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Fish in many of Oregon’s waters have not been sampled for contaminants that can be found in their tissue, therefore a water body that has no advisory in place does not mean the fish are free of contaminants. When data is available, OHA calculates meal recommendations and when necessary will issue a fish advisory. For more information about current advisories, or about contaminants and their health effects, call the Oregon Health Authority at 1-877-290-6767.
Fish advisories and guidelines Recreational shellfish advisories and guidelines
Advisories are designed to help you gain the health benefits of eating fish and shellfish while protecting you and your family from contaminants sometimes found in seafood.
Consumption guidelines provide recommendations for when you should limit or avoid eating certain fish or shellfish to reduce your exposure to chemicals like mercury, PCBs and other contaminants. The key is to make smart choices and choose fish and shellfish that are low in contaminants. In general, younger, smaller fish have fewer contaminants.
Screening values for chemical contaminants in fish tissue
Standard Operating Guidance used to calculate meal recommendations
Select a region on the map or check the table below for Oregon fish advisories and consumption guidelines. NOTE: There is a statewide advisory for bass.
All state water bodies
All resident fish including crayfish
Lower Willamette River, from the Sellwood Bridge to its confluence with the Columbia, to include Multnomah Channel from its confluence with the Willamette to the Sauvie Island Bridge.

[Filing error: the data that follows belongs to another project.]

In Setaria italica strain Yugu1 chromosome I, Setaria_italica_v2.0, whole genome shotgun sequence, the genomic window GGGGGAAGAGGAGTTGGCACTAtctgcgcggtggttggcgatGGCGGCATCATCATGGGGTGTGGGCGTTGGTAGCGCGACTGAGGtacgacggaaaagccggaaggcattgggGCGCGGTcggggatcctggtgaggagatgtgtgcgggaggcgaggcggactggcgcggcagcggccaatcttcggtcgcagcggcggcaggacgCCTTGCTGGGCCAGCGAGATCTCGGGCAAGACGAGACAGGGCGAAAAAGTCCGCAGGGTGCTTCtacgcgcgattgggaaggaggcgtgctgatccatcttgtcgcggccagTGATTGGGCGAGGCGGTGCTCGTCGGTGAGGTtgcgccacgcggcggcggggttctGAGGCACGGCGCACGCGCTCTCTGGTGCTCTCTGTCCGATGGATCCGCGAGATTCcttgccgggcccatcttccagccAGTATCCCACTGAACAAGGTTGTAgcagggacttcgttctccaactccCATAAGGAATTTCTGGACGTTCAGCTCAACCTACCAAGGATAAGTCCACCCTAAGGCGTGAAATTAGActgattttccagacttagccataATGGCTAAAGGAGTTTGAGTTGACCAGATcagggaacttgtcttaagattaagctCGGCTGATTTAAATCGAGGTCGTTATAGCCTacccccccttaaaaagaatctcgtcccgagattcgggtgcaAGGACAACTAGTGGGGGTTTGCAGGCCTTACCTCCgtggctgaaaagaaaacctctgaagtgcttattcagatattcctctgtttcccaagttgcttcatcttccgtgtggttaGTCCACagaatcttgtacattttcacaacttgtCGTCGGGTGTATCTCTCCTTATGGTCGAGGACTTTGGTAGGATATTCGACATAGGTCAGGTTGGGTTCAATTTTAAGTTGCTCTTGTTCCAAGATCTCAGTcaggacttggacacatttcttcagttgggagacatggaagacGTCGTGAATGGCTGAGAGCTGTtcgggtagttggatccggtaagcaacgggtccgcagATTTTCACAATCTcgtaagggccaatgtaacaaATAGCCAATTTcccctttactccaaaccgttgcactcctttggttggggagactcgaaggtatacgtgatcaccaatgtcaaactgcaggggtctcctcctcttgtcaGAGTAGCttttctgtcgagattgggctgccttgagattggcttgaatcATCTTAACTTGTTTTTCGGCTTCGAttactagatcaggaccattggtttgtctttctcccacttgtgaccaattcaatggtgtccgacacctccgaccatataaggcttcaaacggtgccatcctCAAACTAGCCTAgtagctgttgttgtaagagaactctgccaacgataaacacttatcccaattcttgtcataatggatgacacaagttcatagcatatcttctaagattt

All resident fish
Willamette River, from its mouth on the Columbia River southward to Eugene
Snake River, from just south of Adrien, OR north to the WA border
“Resident” fish spend their entire lives within a certain territory, and do not migrate.“Migratory” fish such as salmon, steelhead, shad and lamprey, spend most of their lives at sea, and contain less localized contaminants. In general, smaller, younger fish have fewer contaminants.
Follow these fish cleaning guidelines to reduce your exposure to PCBs and other fat-soluble contaminants.
What is a meal?
A meal is about the size and thickness of your hand, or 1 ounce of uncooked fish for every 20 pounds of body weight.
Mercury and PCBs accumulate in our bodies over time and are passed on to developing fetuses through the placenta. Children’s brains go through extraordinary development in the womb and during the first six years of life. Mercury and PCBs can interfere with normal brain development and cause lifelong learning disabilities. PCBs can also cause cancer in children and adults.
Advisory: Softshell and Gaper Clams on Oregon Coast
Softshell clams (Mya arenaria)
Siphon skin intact: 1
Siphon skin removed: 11
Siphon skin intact: 2
Siphon skin removed: 26
Siphon skin intact: 4
Siphon skin removed: 33
Meal size by clam weight(excluding shells)
Meal size by clam volume(excluding shells)
Adult (17 years and older)
12-16 years old
7-11 years old
4-6 years old
2-3 years old
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